Out of the $3.4 million in federal American Rescue Plan Act (ARPA) funding that was allocated by the Warren County Commission in late August, $750,000 is going to three nonprofit agencies that …
Out of the $3.4 million in federal American Rescue Plan Act (ARPA) funding that was allocated by the Warren County Commission in late August, $750,000 is going to three nonprofit agencies that fulfill specialized needs within the area.
Warren County Handicapped Services, Warren County Sheltered Workshop, and Turning Point are each receiving $250,000. The organizations all share two important traits in common: they serve underprivileged groups who don’t have much other support, and they each face steep costs for facility projects to expand their services.
Handicapped Services, also known as Warren County Pathfinders, provides daily care, life skills education, recreation, housing support and transportation for people with developmental disabilities. The agency will use its $250,000 to replace failing transportation vans and reduce debt on its facility, said Executive Director Kelli Clodfelter.
A new services facility, built in 2021, cost more than $1 million and was meant to have half of its cost covered by tax credits that are sold to area businesses. But the COVID pandemic wrecked the market for tax credits, Clodfelter said, leaving the nonprofit holding an extra $400,000 in debt that they didn’t anticipate.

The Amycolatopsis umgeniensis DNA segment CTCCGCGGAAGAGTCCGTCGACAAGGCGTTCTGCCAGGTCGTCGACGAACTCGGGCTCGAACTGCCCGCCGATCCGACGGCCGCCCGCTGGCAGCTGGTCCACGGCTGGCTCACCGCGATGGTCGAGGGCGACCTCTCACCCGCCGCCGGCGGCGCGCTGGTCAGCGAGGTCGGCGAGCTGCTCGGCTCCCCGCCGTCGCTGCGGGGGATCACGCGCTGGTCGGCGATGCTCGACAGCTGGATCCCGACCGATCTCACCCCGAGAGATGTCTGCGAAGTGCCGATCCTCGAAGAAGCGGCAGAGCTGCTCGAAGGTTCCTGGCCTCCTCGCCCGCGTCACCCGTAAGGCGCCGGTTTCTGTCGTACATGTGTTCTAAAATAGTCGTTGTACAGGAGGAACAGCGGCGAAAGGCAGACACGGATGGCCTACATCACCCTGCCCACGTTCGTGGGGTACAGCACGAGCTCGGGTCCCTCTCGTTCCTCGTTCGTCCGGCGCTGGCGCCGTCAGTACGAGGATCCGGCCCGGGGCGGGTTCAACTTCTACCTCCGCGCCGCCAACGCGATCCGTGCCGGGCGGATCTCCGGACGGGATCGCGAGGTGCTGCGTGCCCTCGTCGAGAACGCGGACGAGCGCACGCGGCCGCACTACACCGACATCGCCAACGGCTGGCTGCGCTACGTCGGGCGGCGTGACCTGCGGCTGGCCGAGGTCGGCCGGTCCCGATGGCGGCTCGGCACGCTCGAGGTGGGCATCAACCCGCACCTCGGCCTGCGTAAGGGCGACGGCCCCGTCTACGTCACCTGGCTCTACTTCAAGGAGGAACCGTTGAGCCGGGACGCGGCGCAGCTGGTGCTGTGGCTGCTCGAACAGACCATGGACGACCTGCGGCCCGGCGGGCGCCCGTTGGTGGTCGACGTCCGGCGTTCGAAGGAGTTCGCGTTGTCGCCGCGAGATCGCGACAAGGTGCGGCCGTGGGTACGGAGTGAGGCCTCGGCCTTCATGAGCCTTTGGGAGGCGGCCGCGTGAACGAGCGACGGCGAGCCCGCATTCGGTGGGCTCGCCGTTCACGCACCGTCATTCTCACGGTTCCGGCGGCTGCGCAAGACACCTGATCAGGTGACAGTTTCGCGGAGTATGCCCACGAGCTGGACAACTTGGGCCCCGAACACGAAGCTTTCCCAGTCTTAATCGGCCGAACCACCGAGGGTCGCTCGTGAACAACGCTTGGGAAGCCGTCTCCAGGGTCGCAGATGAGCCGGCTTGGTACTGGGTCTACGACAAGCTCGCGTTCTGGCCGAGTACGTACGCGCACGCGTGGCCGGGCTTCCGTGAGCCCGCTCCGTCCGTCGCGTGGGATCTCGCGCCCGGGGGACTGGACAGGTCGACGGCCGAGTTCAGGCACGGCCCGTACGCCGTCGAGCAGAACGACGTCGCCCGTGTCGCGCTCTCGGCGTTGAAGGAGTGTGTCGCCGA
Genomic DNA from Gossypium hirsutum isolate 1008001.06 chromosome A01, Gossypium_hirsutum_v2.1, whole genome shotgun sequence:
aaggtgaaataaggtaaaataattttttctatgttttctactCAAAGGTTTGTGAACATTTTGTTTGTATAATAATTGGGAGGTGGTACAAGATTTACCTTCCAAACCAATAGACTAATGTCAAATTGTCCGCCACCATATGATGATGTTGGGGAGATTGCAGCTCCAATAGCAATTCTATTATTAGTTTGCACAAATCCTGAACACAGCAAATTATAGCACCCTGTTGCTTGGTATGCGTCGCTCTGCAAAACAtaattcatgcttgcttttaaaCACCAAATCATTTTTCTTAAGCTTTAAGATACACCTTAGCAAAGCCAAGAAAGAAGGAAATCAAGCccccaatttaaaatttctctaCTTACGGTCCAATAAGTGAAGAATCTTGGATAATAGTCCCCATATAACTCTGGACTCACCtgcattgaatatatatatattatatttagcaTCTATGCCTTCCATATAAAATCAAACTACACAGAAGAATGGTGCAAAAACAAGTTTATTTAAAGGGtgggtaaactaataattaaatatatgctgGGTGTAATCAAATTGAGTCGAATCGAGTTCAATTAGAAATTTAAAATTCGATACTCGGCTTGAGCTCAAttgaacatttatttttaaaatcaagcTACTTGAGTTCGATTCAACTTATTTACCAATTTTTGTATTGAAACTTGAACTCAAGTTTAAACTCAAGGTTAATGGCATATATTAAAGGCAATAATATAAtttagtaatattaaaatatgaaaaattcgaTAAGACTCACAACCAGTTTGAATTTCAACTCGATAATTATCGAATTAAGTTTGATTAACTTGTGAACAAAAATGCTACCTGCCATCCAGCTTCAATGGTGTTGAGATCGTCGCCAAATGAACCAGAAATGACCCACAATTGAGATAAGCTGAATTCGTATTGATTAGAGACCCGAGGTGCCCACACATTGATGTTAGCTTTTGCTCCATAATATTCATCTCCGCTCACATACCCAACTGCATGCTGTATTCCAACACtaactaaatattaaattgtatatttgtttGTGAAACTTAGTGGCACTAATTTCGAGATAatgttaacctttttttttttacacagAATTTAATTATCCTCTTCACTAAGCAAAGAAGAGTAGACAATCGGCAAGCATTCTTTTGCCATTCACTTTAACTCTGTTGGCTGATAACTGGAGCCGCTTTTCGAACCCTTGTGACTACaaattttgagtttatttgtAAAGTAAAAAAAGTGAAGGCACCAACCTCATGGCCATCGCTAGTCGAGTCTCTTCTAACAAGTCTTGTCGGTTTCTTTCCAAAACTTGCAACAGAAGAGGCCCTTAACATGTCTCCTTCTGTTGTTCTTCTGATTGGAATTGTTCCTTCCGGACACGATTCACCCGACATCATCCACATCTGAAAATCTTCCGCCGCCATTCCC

About $151,000 will go toward debt reduction, which Clodfelter said could reduce the nonprofit’s monthly cost for debt payments and leave more money for services.
The other $99,000 will pay for two new vans that Handicapped Services/Pathfinders uses to provide access to all its services. Clients rely on the transportation for employment opportunities, daily services, Special Olympics, and medical appointments.
Again because of the pandemic, the nonprofit hasn’t been able to replace failing vehicles before now.
“It’s a huge impact if they can’t get where they need to go each day,” Clodfelter said. “This was absolutely needed, and we’re absolutely grateful for every bit of help at this point in time.”
Sheltered Workshop is another service that works with people who have disabilities. The workshop in Truesdale provides daily employment by contracting various services for other businesses.
Executive Director Jami Washburn said her nonprofit applied for ARPA funding in order to rehabilitate or replace an outdated building on its property that’s currently only usable for storage. The building is the original Sheltered Workshop facility that was built in 1978, and does not meet modern safety codes, Washburn said.
The $250,000 ARPA funding, with the possible addition of reserve funding, will put the nonprofit in reach of reclaiming or replacing that facility, a project that Washburn said would otherwise not be feasible.
“This will give us the opportunity to use the building to expand, to get some more customers ... so that we can provide more employment,” Washburn said. “We would not be able to update the facility without this money. ... We’re so excited. This is a dream come true.”
Turning Point provides a shelter and advocacy services for victims of domestic and sexual violence, serving Warren County and the surrounding region. Last year the shelter completed a major expansion that took it from 12 beds to 36 beds, said Executive Director Sarah Gramanzini.
But carrying out that expansion caused the nonprofit to take on debt that occupies a large portion of its monthly budget, Gramanzini said. The ARPA funding will take a sizable chunk out of that debt.
“With the debt reduction, we are now able to have additional funds to assist the clients, whether it be transportation to court cases, or assistance with housing. ... The money that would have gone toward debt is now utilized directly for clients,” Gramanzini elaborated.
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